On March 6, 2020, Kentucky recorded its first case of coronavirus. The patient was isolated at UK Chandler Hospital and discharged within a week. That was the beginning for the Commonwealth.
On March 6, 2021, Kentuckians marked the one-year anniversary of a pandemic that has cost thousands of Kentuckians their lives. On the lawn of the state’s Capitol building, 4,754 flags fluttered in the wind, each representing a COVID-19 death, as state leaders held a memorial service in honor of the Commonwealth’s battle against COVID-19.
“I hope that what we do today honors those that we’ve lost, hopefully fills those that are grieving with some level of comfort,” Gov. Andy Beshear said.
Beshear and Lt. Gov. Jacqueline Coleman spoke to a small audience seated in front of the sea of flags.
Those audience members reflected the many changes the pandemic has brought to the state: family members who lost loved ones, a doctor on the frontlines of the crisis, a nurse who found herself helping person after person with their COVID-19 fears.
“We must never become numb” to the staggering loss of the pandemic, Beshear said, even though victory is on the way. He said the memorial honors the “many sacrifices our long battle has required of all of us” this year.
To end the ceremony, the honorees planted flags in honor of their loved ones.
Tanya Smith spoke in memory of her husband of 34 years, Reverend Dr. Gregory Smith, who died of COVID-19 three months ago.
“None of us ever expected to say goodbye to him so soon,” Smith said. She, her husband and her daughter had all contracted the virus.
Smith said she was ‘blessed’ to have been by her husband’s side as he died, as not many families had that opportunity this year.
“These challenging times require that we serve our community and others’ needs before our own,” Smith said, something her family aspires to do in honor of her late husband. She encouraged Kentuckians to take the virus seriously and look into getting vaccinated.
“Stay strong, Kentucky,” Smith said. “We are in this together and we will get through this together.”
Beshear acknowledged that the last year was the toughest of many peoples’ lives.
“We’re a changed people,” Beshear said.
One of the honorees, Dr. Valerie Briones-Pryor, spoke on behalf of those who have taken on the challenge of COVID-19 for the public – frontline doctors and nurses.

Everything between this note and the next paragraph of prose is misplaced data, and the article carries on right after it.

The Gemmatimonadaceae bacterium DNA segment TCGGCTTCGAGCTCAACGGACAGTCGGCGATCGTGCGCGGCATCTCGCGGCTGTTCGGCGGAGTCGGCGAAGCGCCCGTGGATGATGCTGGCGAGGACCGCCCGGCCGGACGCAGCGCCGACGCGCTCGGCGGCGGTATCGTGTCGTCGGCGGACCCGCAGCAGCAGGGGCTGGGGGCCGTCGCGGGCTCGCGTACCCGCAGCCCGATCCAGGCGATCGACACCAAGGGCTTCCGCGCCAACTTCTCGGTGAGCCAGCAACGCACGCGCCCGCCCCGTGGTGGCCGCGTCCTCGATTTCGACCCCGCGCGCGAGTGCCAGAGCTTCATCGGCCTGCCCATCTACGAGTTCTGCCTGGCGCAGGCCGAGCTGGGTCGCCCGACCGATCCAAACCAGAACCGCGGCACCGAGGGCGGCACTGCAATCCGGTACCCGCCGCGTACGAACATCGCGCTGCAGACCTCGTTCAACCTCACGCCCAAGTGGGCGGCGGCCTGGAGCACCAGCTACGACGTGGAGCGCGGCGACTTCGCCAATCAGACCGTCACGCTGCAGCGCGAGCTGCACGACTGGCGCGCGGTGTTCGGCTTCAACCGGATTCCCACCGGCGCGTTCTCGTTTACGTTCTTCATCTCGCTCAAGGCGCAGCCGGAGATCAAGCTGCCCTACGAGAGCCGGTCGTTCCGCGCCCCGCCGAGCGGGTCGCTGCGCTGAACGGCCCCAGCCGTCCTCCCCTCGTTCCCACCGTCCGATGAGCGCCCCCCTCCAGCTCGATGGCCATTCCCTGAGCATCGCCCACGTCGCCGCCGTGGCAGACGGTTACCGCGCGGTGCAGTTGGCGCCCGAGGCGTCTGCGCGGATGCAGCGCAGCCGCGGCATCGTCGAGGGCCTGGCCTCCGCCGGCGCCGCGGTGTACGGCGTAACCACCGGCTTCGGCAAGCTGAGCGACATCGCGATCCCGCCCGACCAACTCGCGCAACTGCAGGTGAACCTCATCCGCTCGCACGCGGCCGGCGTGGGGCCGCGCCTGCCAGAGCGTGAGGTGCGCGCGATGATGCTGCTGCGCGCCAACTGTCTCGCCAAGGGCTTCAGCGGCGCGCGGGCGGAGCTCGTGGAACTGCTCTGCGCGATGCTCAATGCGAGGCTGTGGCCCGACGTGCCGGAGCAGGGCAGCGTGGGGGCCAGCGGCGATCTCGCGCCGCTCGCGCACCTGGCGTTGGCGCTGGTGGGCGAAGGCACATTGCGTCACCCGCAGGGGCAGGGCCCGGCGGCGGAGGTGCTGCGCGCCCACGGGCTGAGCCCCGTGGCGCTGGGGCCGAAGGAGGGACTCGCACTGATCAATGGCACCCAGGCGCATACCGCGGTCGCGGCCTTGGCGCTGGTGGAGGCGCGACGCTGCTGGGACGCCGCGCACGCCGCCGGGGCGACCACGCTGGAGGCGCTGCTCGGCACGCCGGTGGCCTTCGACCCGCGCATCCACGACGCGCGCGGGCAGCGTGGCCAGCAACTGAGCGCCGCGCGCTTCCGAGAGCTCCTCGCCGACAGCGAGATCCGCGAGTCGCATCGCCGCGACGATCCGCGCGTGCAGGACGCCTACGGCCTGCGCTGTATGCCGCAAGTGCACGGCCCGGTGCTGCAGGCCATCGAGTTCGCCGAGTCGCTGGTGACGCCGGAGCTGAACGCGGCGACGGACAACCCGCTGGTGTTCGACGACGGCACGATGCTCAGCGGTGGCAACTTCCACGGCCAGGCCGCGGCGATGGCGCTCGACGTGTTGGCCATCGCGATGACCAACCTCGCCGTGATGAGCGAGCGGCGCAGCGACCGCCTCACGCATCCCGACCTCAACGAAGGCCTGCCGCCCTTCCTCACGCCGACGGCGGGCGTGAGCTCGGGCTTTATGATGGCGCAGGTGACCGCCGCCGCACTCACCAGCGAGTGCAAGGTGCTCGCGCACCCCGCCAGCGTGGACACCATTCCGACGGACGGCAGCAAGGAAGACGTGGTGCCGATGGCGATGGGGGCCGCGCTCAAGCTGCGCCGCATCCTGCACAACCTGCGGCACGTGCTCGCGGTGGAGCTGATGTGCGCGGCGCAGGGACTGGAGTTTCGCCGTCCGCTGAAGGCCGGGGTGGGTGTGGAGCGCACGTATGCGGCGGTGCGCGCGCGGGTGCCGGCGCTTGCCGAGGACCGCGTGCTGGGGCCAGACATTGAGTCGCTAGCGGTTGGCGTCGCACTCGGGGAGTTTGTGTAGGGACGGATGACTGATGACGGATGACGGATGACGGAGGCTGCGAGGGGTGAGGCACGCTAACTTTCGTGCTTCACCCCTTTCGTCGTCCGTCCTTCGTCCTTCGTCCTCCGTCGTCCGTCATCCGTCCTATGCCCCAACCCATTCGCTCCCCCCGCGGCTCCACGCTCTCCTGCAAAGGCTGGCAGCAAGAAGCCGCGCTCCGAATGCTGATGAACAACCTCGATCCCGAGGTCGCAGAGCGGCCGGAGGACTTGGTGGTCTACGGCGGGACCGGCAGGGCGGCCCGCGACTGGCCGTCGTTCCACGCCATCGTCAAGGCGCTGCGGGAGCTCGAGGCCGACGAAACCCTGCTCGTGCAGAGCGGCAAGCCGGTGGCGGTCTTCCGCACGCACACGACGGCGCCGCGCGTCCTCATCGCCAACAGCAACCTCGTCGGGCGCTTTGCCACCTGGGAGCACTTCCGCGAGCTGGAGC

Dr. Val, a doctor at U of L Health, was one of the first Kentuckians to be vaccinated. On her way down to get her shot, she learned that she had lost her 27th patient to COVID-19. She has cared for more than 700 patients on the COVID-19 floor.
“I’m thankful that I had the honor of taking care of some of those patients before they died,” Dr. Val said, including 50 people now represented by flags.
Though Kentucky reported its first case on March 6, Dr. Val did not have COVID-19 patients until March 17 and has been on the COVID floor ever since. She thanked her husband and son for making that possible.
“They sacrificed a lot so that I could be on the front lines,” Dr. Val said.
Though the ceremony recognized the grief of the last year, Beshear also noted the hope currently rising in Kentucky.
“I know it’s hard to feel them at the same time,” Beshear said. Even as the sun beat down on those gathered, the promise of warmth and spring did not detract from the solemn occasion.
He hoped the memorial service would be “not only a day of mourning, but a day when Kentuckians also felt hopeful that the end of this pandemic was on the horizon.”
Beshear recalled his experience on March 6, when the first case in Kentucky was confirmed, and ‘the call that changed everything.’
“That bright, sunny day would begin a long, sometimes dark, year,” Beshear said. Since then, Kentucky has lost more residents to COVID-19 than to both world wars and the Vietnam war combined.
“No symbol can correctly fill a void that’s been left and nothing is enough to honor the special people that we’ve lost,” Beshear said.
Kentucky began planting memorial flags in January and have added 1,400 since then, Beshear said.
He announced the creation of a fund for establishing a permanent memorial on the Capitol grounds in honor of those lost to COVID-19 on the Capitol grounds.
“This memorial will stand in tribute to our togetherness,” Beshear said, so that generations will “know that this was a moment that changed all of our lives forever.”
“It was hard to hold on to hope,” Coleman said of the pandemic. She said the flags were a ‘stark reminder’ of what the state has endured and announced that the floral clock will be lit green in remembrance of those lost.
Coleman and other speakers acknowledged the many sacrifices made by healthcare professionals and other essential workers this year, sacrifices often taken for granted.
“I hope as we close this chapter in our history that is not the case anymore,” Coleman said
Speakers reminded those watching that the best way to honor those who died from COVID-19 is to stay vigilant about public health measures.
Coleman likened the struggle of the pandemic to watching her young daughter learn to walk, falling and getting back up again and again.
“Tomorrow, we will stand back up and we will be stronger and steadier because of it,” Coleman said.